Friday, February 27, 2009

High School Writing

Ah high school.  My days as a caveman at American Fork High hold a very special place in my memory.  They won't leave as much as I try to make them.  Largely, my high school experience was bittersweet, hold the sweet.  It did have a few perks, though.  The list below is a compilation of actual analogies, metaphors, and similies found in high school papers.  Nothing like reliving the ridiculousness of high school through an e-mail forward turned blog post.

I took the liberty of adding one of my own.  If you guess which one it is, you win.  Enjoy!


Her face was a perfect oval, like a circle that had its two sides gently compressed by a Thigh Master. 

His thoughts tumbled in his head, making and breaking alliances like socks in a dryer without Cling Free.

 He spoke with the wisdom that can only come from experience, like a guy who went blind because he looked at a solar eclipse without one of those boxes with a pinhole in it and now goes around the country speaking at high schools about the dangers of looking at a solar eclipse without one of those boxes with a pinhole in it.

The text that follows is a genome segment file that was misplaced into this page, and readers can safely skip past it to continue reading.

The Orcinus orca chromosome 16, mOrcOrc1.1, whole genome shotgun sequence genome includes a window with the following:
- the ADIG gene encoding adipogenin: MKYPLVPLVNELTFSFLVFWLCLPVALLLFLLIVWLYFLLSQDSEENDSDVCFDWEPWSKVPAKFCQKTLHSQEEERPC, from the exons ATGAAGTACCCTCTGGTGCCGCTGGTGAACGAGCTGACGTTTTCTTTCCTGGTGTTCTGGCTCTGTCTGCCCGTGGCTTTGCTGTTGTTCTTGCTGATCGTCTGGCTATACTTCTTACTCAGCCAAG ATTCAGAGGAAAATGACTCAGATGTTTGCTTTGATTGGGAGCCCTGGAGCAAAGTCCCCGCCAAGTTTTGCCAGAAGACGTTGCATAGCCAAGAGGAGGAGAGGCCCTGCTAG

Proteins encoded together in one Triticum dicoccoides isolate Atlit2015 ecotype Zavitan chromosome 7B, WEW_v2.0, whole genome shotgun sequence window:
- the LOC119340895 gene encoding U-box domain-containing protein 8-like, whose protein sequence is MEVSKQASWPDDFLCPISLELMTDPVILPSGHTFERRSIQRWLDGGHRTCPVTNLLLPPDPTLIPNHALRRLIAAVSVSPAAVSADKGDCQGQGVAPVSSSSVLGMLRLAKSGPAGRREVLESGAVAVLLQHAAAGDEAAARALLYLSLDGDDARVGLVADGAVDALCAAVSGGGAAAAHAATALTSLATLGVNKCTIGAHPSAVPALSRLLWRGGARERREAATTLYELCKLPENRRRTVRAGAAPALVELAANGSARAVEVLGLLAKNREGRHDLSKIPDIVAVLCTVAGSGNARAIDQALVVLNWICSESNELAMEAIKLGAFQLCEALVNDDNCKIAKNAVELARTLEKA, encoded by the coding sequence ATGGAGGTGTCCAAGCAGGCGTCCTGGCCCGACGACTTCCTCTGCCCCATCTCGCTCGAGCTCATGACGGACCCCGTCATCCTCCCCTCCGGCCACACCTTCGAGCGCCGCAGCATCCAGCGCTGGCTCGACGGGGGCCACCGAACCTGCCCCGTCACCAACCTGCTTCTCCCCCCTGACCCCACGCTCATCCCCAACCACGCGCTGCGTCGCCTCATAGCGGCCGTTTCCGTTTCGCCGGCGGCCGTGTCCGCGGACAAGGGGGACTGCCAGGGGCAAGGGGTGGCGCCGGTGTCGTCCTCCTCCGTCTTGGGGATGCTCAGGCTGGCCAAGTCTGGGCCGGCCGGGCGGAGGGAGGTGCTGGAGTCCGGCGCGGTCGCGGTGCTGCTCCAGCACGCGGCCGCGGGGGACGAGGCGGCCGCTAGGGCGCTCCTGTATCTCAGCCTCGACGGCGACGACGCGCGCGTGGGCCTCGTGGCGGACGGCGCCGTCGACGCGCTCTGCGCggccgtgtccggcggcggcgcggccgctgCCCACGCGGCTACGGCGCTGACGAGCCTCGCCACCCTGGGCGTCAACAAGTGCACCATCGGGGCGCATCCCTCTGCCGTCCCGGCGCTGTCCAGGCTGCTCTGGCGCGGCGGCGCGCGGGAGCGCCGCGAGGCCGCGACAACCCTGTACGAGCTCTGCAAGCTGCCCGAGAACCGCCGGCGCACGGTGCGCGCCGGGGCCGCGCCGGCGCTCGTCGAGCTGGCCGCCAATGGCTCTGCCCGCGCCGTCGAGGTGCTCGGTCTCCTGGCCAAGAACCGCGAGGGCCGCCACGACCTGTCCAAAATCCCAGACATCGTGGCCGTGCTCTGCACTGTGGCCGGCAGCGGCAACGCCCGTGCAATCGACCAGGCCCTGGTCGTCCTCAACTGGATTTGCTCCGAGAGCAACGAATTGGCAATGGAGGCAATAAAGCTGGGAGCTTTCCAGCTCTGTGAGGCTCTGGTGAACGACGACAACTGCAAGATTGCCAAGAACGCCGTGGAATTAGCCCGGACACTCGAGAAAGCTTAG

She grew on him like she was a colony of E. coli and he was room‑temperature Canadian beef.

 She had a deep, throaty, genuine laugh, like that sound a dog makes just before it throws up.

 Her vocabulary was as bad as, like, whatever.

 Her eyes sparkled and gleamed like the scales of a rainbow trout.

 He was as tall as a six‑foot‑three‑inch tree.

 The little boat gently drifted across the pond exactly the way a bowling ball wouldn't.

 From the attic came an unearthly howl. The whole scene had an eerie, surreal quality, like when you're on vacation in another city and Jeopardy comes on at 7:00 p.m. instead of 7:30.